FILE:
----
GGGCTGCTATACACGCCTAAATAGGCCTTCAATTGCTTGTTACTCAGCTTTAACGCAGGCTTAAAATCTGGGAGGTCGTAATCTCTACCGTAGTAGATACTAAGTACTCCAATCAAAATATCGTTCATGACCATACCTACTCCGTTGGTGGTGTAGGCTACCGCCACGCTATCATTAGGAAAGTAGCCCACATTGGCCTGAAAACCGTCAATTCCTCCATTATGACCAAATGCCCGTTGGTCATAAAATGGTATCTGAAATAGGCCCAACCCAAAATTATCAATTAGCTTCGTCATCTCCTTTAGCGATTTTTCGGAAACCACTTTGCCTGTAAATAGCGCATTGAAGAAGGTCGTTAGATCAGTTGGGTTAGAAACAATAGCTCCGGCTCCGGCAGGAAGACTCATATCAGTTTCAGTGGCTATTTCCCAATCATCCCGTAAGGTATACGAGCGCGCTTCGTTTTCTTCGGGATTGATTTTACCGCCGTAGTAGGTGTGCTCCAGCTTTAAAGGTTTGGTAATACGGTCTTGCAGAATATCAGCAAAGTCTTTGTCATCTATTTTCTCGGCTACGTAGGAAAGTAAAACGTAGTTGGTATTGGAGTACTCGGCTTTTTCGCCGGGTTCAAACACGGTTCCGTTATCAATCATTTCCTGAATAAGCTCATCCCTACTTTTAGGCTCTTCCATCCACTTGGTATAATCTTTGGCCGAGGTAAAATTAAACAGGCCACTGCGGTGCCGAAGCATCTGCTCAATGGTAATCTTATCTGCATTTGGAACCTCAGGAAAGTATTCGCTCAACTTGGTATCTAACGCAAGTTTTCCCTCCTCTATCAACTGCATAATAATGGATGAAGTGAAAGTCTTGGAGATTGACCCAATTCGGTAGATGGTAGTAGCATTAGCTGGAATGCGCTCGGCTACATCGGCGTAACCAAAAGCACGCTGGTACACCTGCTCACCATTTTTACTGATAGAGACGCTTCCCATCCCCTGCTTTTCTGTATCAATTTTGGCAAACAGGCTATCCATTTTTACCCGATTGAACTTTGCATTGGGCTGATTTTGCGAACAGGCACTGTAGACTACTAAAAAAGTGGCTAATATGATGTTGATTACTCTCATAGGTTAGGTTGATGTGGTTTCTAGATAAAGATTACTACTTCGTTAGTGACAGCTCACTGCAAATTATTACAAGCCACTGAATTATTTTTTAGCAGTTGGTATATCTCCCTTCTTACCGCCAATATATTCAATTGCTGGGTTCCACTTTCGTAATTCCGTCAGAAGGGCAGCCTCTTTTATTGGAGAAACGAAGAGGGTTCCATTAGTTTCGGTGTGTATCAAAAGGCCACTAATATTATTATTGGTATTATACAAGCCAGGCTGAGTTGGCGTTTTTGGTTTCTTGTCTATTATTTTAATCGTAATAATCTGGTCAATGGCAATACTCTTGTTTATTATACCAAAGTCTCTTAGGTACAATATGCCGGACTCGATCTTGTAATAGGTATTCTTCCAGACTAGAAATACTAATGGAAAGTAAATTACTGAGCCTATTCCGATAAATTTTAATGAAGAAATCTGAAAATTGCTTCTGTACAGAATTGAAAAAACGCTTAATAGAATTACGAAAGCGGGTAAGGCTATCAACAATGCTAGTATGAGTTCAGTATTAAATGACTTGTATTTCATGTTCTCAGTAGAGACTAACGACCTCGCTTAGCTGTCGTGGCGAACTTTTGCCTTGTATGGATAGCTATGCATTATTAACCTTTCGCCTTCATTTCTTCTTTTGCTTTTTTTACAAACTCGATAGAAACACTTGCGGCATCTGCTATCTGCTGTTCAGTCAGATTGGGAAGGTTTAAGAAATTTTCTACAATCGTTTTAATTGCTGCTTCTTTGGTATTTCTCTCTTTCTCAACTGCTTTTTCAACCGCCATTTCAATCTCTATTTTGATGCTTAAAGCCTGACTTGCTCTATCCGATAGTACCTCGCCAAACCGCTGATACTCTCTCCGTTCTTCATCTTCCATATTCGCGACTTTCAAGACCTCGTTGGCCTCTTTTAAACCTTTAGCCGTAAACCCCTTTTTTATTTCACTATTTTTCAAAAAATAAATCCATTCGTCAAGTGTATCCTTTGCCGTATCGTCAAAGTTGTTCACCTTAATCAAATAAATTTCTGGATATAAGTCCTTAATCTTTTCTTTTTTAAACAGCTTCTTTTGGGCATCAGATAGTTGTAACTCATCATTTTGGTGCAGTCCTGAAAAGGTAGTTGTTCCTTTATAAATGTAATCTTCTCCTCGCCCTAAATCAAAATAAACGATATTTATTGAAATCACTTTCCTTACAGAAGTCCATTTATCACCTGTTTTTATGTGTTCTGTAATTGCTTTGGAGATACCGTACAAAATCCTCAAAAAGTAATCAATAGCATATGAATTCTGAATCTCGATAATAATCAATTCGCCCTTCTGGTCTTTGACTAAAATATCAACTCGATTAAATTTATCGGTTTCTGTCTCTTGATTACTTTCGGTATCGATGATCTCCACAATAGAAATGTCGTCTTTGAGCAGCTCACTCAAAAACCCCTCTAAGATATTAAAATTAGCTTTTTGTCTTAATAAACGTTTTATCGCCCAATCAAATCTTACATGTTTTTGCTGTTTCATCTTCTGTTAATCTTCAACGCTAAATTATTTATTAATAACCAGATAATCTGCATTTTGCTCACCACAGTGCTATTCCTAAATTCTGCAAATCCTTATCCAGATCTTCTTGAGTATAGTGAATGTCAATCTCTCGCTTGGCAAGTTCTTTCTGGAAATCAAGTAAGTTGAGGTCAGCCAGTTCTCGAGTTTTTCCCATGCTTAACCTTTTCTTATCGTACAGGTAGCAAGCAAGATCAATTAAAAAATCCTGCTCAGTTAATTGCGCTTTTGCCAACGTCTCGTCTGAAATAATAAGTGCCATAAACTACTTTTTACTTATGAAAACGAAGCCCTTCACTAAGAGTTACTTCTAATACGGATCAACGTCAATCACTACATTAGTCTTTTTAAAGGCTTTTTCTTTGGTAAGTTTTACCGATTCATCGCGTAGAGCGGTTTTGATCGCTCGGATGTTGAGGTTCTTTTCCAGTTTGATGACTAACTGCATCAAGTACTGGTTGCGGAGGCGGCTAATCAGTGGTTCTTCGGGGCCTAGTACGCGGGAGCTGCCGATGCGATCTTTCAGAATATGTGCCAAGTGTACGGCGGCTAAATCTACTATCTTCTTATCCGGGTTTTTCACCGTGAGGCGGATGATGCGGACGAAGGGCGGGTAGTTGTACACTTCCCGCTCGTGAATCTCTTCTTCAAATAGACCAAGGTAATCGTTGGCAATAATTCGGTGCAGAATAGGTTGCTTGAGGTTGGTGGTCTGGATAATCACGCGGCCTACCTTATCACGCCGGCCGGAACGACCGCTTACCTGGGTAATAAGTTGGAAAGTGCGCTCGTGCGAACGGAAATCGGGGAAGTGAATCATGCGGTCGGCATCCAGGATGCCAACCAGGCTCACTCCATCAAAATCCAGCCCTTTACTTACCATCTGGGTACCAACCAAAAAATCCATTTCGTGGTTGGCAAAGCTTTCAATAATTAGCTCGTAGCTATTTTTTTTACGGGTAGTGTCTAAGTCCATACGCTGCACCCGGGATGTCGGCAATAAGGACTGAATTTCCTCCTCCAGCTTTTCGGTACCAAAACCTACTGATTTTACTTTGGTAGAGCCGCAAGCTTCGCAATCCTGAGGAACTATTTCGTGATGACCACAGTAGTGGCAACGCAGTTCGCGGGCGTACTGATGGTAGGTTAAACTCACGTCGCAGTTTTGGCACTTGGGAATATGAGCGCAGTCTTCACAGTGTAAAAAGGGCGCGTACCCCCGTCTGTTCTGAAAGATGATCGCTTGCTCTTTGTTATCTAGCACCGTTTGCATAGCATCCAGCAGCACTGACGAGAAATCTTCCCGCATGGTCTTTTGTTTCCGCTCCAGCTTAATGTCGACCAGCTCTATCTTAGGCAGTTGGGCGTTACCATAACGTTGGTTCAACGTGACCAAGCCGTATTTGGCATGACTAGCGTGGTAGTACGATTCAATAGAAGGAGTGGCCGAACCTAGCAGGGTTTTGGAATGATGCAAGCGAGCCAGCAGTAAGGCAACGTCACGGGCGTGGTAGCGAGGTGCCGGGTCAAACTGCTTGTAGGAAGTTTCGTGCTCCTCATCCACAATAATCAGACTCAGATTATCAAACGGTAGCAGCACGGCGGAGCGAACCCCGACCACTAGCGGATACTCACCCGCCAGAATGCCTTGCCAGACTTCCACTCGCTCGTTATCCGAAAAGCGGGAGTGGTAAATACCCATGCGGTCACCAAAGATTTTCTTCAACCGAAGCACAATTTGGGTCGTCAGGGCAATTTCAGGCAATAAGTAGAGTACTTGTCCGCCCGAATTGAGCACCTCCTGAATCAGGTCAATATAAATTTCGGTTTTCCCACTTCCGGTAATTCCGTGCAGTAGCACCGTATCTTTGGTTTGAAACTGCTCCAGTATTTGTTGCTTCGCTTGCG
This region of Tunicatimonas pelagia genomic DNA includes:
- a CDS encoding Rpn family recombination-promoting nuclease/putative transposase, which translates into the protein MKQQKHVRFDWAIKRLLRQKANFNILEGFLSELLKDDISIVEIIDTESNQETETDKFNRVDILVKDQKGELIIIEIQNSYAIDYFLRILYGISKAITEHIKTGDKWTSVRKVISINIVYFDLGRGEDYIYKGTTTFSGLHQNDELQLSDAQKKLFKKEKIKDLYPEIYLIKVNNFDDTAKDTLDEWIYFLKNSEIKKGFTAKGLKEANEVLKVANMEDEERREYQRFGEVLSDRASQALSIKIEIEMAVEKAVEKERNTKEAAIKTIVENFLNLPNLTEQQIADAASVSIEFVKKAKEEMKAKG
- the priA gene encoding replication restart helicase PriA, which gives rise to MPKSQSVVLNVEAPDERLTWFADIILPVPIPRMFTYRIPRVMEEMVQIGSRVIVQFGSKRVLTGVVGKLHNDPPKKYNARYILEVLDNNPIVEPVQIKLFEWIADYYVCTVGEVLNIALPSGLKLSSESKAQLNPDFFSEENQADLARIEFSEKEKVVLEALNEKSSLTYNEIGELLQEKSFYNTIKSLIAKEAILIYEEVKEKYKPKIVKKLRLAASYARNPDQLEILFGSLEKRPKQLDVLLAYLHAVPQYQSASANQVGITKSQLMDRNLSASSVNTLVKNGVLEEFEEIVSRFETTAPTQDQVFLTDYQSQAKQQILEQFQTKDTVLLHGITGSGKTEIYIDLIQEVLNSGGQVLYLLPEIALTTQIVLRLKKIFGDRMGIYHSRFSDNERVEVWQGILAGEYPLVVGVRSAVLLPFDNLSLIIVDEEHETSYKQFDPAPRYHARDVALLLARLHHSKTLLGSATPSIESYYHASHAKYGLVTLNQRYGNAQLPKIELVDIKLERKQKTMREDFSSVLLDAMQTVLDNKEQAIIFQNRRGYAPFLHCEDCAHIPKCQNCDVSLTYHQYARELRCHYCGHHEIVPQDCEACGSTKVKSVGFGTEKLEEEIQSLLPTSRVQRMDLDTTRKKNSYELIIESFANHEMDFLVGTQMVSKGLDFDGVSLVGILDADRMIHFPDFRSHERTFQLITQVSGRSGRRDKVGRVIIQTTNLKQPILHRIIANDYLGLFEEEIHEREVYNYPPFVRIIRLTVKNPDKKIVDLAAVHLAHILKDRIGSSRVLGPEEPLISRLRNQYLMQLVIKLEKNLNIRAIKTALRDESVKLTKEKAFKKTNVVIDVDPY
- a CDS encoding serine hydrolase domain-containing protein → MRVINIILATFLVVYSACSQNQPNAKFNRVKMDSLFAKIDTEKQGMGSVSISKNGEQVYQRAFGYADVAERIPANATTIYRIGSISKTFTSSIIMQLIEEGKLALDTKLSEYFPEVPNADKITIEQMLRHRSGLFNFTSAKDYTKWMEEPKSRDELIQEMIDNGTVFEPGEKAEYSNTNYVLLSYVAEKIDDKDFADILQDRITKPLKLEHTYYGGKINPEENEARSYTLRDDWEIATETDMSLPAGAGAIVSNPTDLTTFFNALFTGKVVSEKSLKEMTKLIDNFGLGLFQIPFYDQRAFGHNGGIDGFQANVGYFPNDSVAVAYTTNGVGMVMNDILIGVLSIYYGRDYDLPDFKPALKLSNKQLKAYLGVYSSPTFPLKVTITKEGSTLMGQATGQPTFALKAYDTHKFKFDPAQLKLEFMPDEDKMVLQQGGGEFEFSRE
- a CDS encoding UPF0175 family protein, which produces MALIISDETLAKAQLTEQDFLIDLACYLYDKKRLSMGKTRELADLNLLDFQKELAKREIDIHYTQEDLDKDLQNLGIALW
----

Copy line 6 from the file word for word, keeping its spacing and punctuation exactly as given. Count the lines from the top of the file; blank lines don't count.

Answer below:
- a CDS encoding UPF0175 family protein, which produces MALIISDETLAKAQLTEQDFLIDLACYLYDKKRLSMGKTRELADLNLLDFQKELAKREIDIHYTQEDLDKDLQNLGIALW